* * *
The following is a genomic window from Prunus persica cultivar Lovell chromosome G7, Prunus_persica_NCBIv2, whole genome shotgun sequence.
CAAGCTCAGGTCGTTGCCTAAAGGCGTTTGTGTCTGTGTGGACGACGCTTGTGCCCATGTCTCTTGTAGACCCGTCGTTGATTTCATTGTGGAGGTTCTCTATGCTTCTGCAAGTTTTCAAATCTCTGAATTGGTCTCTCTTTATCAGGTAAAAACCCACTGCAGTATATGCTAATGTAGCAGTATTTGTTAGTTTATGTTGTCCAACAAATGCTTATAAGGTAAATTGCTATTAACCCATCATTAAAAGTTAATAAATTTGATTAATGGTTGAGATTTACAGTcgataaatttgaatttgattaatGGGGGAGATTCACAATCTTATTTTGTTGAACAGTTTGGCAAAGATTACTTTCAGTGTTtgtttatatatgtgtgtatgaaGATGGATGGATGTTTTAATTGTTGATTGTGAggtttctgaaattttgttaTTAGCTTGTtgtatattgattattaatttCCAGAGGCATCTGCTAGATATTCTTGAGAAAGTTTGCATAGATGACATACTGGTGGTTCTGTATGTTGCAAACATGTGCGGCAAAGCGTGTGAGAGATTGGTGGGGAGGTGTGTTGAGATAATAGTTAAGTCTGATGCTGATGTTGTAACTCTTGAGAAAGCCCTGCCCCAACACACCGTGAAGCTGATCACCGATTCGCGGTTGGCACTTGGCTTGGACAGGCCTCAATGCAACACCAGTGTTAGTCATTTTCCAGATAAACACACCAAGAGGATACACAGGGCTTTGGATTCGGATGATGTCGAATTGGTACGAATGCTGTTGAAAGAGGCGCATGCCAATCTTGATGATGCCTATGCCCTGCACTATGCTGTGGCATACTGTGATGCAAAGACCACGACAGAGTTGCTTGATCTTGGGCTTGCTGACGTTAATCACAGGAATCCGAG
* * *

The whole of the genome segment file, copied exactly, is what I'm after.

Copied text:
The following is a genomic window from Prunus persica cultivar Lovell chromosome G7, Prunus_persica_NCBIv2, whole genome shotgun sequence.
CAAGCTCAGGTCGTTGCCTAAAGGCGTTTGTGTCTGTGTGGACGACGCTTGTGCCCATGTCTCTTGTAGACCCGTCGTTGATTTCATTGTGGAGGTTCTCTATGCTTCTGCAAGTTTTCAAATCTCTGAATTGGTCTCTCTTTATCAGGTAAAAACCCACTGCAGTATATGCTAATGTAGCAGTATTTGTTAGTTTATGTTGTCCAACAAATGCTTATAAGGTAAATTGCTATTAACCCATCATTAAAAGTTAATAAATTTGATTAATGGTTGAGATTTACAGTcgataaatttgaatttgattaatGGGGGAGATTCACAATCTTATTTTGTTGAACAGTTTGGCAAAGATTACTTTCAGTGTTtgtttatatatgtgtgtatgaaGATGGATGGATGTTTTAATTGTTGATTGTGAggtttctgaaattttgttaTTAGCTTGTtgtatattgattattaatttCCAGAGGCATCTGCTAGATATTCTTGAGAAAGTTTGCATAGATGACATACTGGTGGTTCTGTATGTTGCAAACATGTGCGGCAAAGCGTGTGAGAGATTGGTGGGGAGGTGTGTTGAGATAATAGTTAAGTCTGATGCTGATGTTGTAACTCTTGAGAAAGCCCTGCCCCAACACACCGTGAAGCTGATCACCGATTCGCGGTTGGCACTTGGCTTGGACAGGCCTCAATGCAACACCAGTGTTAGTCATTTTCCAGATAAACACACCAAGAGGATACACAGGGCTTTGGATTCGGATGATGTCGAATTGGTACGAATGCTGTTGAAAGAGGCGCATGCCAATCTTGATGATGCCTATGCCCTGCACTATGCTGTGGCATACTGTGATGCAAAGACCACGACAGAGTTGCTTGATCTTGGGCTTGCTGACGTTAATCACAGGAATCCGAG